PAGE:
With anxiety and depression rising at alarming rates, we need to create greater awareness around effective coping mechanisms to navigate the challenges that put us at risk for these conditions. Creating a more balanced perspective can be attained through ‘self-talk’, or dialogues that we have within our own minds. Forming more positive internal dialogues with ourselves helps us move through challenging situations that may otherwise lead to intense anxiety or even depression.
Is self-talk innate or learned?
If we were fortunate, when we were infants and small children, our parents and caregivers provided us with verbally and physically expressed messages of emotional validation, kindness, and hope. These external messages provided us with emotional soothing, encouragement, and empathy as we struggled through stress and negative emotions. If we were unfortunate and had harshly critical parents or caregivers, or we overly internalized harshly critical messages, this poses a real challenge to overcoming stress and anxiety in our adult lives.
Thankfully, as adults, we can learn how to dampen the negative self-talk by building a repertoire of positive self-talk messages. As we developed into our adolescence and adulthood, we needed to learn how to internally validate ourselves to provide those same types of positive messages from within to overcome stressful situations. In this way, we could become emotionally independent adults.
When we establish a strong and varied set of positive self-talk messages, we can overcome emotionally negative situations and be able to form strategies and solutions that work. Overcoming adversity builds confidence and hope that we can survive through whatever obstacles come our way, therefore building our self-esteem. We also have the opportunity to understand and develop our personality strengths to come up with viable solutions to our problems, thus building success with a greater sense of and appreciation for ourselves.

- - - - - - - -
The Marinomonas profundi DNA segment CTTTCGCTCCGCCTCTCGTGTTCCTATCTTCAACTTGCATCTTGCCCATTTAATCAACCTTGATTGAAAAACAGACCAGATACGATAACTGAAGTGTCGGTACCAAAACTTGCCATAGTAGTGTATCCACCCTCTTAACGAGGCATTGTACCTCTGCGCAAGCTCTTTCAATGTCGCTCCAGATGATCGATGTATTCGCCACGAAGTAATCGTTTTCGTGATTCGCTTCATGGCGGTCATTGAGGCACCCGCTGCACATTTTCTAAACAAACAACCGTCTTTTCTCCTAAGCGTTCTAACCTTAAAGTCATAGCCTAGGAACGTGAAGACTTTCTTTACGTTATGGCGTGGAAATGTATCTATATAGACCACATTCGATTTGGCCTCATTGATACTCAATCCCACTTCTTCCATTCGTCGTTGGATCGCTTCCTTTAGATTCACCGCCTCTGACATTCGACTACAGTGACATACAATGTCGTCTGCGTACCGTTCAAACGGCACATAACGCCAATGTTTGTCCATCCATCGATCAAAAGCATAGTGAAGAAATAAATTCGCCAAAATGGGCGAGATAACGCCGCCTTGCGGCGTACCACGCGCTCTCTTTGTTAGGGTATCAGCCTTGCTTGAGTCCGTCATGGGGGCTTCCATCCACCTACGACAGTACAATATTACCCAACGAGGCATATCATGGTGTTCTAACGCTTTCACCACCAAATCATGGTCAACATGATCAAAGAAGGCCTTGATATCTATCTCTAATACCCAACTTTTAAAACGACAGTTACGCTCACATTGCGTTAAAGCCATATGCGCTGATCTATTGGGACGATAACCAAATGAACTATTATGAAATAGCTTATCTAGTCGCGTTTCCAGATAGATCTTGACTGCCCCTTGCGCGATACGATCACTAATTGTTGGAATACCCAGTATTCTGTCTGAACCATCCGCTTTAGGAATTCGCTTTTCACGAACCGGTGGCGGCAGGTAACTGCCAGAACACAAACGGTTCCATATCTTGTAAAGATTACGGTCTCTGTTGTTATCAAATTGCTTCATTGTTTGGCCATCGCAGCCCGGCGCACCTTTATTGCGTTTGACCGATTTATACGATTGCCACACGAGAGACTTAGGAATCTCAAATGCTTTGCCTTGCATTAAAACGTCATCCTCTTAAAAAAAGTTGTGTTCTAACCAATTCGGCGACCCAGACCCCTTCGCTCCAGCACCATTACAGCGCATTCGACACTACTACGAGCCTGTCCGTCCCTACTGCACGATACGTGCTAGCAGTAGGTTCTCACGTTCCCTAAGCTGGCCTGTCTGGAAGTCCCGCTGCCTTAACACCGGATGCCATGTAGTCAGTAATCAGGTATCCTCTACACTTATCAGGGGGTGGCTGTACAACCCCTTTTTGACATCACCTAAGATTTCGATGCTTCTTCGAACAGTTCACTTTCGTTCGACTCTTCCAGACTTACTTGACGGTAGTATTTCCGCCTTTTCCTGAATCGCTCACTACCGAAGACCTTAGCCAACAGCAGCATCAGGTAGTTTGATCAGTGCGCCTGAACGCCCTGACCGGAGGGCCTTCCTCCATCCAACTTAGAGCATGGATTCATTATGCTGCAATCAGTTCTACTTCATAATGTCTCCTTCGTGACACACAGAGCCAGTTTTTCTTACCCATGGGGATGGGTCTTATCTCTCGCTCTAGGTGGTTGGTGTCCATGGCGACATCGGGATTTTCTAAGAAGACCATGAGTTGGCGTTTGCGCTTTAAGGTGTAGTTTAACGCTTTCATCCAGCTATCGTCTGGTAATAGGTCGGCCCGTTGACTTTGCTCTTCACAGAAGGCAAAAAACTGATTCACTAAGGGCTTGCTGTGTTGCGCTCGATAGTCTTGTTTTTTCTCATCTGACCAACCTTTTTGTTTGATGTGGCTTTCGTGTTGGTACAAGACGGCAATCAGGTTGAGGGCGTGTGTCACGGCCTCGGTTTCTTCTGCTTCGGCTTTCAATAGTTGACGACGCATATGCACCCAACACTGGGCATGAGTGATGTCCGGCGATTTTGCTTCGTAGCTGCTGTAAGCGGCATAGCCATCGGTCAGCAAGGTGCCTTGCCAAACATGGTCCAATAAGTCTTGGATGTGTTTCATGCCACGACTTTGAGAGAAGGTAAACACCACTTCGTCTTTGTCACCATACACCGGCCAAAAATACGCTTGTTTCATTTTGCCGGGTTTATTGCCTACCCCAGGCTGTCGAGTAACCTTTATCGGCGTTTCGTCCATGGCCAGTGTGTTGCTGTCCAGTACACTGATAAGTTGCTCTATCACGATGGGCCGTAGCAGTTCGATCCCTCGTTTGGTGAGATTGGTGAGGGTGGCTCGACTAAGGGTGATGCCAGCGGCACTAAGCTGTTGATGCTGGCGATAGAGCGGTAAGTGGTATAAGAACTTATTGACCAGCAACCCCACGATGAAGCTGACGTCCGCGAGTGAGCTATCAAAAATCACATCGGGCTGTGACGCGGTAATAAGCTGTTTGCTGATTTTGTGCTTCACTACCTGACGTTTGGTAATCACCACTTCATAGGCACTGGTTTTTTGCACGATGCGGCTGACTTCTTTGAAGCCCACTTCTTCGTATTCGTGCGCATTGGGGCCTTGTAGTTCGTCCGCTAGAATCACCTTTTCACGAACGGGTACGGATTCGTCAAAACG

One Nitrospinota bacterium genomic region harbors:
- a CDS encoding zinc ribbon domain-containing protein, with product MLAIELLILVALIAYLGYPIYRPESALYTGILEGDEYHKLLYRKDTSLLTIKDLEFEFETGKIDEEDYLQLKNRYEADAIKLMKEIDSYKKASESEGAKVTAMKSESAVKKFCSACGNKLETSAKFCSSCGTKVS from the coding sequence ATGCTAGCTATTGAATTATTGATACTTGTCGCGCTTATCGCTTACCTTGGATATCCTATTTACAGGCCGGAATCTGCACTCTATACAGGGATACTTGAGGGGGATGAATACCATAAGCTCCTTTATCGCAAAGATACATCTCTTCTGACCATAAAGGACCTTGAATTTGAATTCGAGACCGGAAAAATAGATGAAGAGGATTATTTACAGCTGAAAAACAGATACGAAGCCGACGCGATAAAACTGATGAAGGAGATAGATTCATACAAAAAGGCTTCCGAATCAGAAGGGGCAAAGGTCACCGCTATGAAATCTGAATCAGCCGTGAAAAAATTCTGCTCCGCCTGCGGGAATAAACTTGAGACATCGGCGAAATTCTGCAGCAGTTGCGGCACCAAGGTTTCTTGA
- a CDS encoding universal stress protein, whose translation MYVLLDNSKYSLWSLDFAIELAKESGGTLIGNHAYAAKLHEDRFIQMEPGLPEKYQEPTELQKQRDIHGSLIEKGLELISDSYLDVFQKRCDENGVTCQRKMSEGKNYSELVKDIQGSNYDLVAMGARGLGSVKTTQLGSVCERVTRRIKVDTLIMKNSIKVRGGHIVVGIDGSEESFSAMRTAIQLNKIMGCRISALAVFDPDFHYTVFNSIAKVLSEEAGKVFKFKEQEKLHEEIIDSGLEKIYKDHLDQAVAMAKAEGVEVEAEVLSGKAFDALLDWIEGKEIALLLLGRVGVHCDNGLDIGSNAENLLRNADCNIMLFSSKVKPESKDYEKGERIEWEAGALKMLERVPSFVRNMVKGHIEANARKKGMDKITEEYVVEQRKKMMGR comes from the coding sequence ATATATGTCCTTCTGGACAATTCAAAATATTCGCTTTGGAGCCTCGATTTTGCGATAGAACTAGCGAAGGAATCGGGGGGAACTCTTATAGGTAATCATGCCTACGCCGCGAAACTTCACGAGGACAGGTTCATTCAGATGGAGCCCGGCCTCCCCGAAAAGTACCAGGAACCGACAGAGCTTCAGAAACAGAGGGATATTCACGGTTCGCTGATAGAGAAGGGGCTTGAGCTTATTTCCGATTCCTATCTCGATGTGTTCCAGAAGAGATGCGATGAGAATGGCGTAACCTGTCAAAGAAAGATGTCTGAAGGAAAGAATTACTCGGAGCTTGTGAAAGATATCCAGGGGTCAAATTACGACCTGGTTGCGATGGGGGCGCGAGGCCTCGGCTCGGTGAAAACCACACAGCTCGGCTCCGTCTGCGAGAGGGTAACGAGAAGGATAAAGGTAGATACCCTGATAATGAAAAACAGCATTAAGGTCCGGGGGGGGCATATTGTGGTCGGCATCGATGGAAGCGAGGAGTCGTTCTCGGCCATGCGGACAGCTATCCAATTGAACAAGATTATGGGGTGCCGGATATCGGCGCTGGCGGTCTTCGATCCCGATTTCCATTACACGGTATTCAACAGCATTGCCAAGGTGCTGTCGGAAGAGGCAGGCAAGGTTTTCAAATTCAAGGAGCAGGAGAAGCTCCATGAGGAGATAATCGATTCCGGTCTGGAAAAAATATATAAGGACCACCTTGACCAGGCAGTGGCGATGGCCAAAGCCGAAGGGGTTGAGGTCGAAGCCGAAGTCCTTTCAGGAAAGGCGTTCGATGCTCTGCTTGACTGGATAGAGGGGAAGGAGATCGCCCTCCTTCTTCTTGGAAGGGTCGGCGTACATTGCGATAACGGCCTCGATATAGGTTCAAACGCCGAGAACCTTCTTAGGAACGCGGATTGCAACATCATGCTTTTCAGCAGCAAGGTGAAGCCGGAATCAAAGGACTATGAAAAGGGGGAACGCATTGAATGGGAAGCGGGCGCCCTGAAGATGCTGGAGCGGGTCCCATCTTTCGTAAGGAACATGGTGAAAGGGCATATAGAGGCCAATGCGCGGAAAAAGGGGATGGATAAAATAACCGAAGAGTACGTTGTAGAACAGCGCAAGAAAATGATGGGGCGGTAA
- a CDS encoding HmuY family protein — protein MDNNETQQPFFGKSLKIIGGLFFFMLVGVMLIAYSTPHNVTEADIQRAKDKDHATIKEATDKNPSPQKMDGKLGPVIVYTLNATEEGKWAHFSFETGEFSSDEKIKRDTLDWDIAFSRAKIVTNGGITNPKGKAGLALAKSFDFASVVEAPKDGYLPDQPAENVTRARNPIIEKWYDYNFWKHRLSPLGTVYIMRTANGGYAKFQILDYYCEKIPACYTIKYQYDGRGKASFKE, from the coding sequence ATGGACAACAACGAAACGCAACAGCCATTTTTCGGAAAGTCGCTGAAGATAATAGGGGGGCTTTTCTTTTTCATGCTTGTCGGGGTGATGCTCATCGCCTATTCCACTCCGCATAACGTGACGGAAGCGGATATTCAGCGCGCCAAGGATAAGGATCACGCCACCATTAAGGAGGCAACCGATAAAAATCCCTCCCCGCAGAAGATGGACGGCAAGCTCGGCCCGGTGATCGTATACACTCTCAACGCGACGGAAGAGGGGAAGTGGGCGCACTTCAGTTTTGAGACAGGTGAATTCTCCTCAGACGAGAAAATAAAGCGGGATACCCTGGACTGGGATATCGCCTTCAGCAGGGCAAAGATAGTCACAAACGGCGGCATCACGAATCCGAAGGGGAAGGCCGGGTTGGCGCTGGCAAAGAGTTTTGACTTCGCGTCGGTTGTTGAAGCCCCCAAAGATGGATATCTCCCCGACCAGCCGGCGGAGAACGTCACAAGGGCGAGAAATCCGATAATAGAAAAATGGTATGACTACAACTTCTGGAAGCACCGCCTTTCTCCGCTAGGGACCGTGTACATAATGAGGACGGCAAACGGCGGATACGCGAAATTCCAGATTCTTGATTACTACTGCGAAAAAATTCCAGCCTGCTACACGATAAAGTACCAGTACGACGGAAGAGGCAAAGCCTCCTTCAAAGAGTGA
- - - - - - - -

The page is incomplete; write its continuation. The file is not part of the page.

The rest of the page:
Managing challenging situations
Negative emotions are painful and can prompt us to ignore the situation or create distractions (i.e., avoidance behaviors that prevent us from forming viable solutions). And negative emotions bias our perception towards pessimistic, self-doubting, and even despairing beliefs and attitudes about a situation, greatly impacting our ability to see a situation with a balanced perspective that is comprised of positive, negative, and neutral aspects. Positive self-talk can reduce the intensity of these negative emotions such that we can confront the problem, form a more emotionally balanced perspective, and develop an effective solution to solve the problem.
Why is negative self-talk so detrimental?
Negative self-talk leads to enhancing and intensifying experienced negative emotions. This will oftentimes lead to avoidance or distraction behaviors, such as procrastination or even addictive behaviors. In some cases, a person who has some, but weak positive self-talk skills with predominating negative self-talk can start off doing well with adversity but eventually drift towards self-sabotaging behaviors, which will undo any progress.
Negative self-talk includes messages of criticism, shame, hopelessness, or despair. Some examples include “I am an idiot,” “I am a failure,” “no one will like me,” or “I’m never going to make it!” These messages are negative reactions to negative emotions, and therefore will cause additional emotional pain.
Creating positive internal dialogue
In order to get us over our barriers of fear, the most effective positive self-talk or internal dialogue messages are ones that provide emotional soothing, kindness, compassion, acceptance, hope, and logical grounding. Some examples include, “I am rightfully sad, but I know that this feeling will pass,” “If I don’t put myself out there, I’ll never know whether I can make it,” “It was painful to fail, but I will learn from it so that I can achieve my goals,” or “You can do it because you’ve done it before.” These messages can soothe emotional pain while providing a platform to build effective solutions.
It is also worth noting that positive self-talk messages often have more components than negative self-talk messages. For example, it is quicker and easier to say to yourself “I am an idiot” than it is to say to yourself “I may not be good now, but I have to practice and learn from each mistake I make.” At the start of the process, many people state that building positive self-talk messages is “unnatural” or “ingenuine,” which is precisely why the process works through guidance, rehearsal and practice.
Although there is no known way to completely get rid of negative self-talk, we can build a greater repertoire of positive self-talk messages through psychotherapy or self-guided worksheets. The therapist may offer guidance, rehearsal, and practice while the person relays their negative emotions associated with stressful situations. Over time, the person will adopt more positive self-talk messages that can override and dampen any negative self-talk messages.